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|Title:||Investigation of yeast plasmid inheritance using techniques for the analysis of individual cells.|
|Authors:||Albury, Mary Susan.|
|Presented at:||University of Leicester|
|Abstract:||The 2Um plasmid of Saccharomyces cerevisiae is a stable multi-copy plasmid encoding copy number amplification and partitioning functions dedicated solely to its own maintenance. Although the role of these regions has been identified, the mechanism of partitioning and the precise relationship between amplification and partitioning is still unknown. At cell division plasmids may be distributed equally between mother and daughter cells, or there may be an unequal distribution resulting in a broad range of copy numbers. The amplification mechanism may play an important role in correcting any partitioning error. Investigations into the nature of partitioning and the co-ordination of partitioning and amplification require the measurement of copy number in individual cells. The aim of this work was to develop both indirect and direct methods to measure copy number in single cells, and to use these methods to analyse the distribution of plasmid molecules amongst individual cells. A feasibility study of the use of a gene product as a measurement of copy number suggested that an indirect enzyme assay would not be sensitive enough to detect low copy numbers. A direct measurement of nucleic acid sequences by in situ hybridization was developed for single yeast cells using both radio-labelled probes and non-radioactive probes detected by fluorescence. The method was specific, sensitive and provided the first direct evidence of a nuclear location for the 2Um plasmid. A significant difference was detected in the pattern of hybridization between budded and unbudded cells containing the wild-type 2Um plasmid and between wild-type cells and those containing a variant plasmid defective in the amplification mechanism. This indicates that the amplification mechanism may have a role in plasmid maintenance. Use of non-radioactive in situ hybridization revealed a distribution of fluorescence intensity amongst cells, suggesting a range of plasmid copy numbers amongst the population. In view of these results a proposed segregation method is discussed.|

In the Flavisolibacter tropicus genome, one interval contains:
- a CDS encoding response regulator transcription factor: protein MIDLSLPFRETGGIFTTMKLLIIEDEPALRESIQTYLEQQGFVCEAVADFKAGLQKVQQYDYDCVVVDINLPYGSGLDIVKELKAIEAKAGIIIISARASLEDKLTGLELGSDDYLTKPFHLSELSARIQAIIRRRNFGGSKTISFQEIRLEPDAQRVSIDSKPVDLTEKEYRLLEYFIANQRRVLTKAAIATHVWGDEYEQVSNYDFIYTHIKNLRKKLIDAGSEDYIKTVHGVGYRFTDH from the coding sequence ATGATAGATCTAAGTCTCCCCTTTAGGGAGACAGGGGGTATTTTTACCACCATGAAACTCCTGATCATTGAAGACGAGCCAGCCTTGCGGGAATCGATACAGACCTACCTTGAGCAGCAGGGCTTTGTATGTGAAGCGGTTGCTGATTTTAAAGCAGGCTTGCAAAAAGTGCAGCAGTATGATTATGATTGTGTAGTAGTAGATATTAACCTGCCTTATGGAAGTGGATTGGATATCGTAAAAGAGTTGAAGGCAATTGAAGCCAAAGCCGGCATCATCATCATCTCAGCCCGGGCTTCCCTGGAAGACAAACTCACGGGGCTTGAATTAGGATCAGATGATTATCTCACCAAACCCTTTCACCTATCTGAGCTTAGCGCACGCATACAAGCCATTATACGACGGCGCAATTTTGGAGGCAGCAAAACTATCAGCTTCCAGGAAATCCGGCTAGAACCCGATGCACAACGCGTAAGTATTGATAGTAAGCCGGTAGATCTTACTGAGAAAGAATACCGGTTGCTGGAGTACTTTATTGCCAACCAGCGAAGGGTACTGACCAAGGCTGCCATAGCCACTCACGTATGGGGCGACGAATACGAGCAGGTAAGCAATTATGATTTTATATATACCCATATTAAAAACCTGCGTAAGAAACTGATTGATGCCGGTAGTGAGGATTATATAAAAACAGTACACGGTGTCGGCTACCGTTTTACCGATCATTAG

|Rights:||Copyright © the author. All rights reserved.|
|Appears in Collections:||Theses, Dept. of Genetics|
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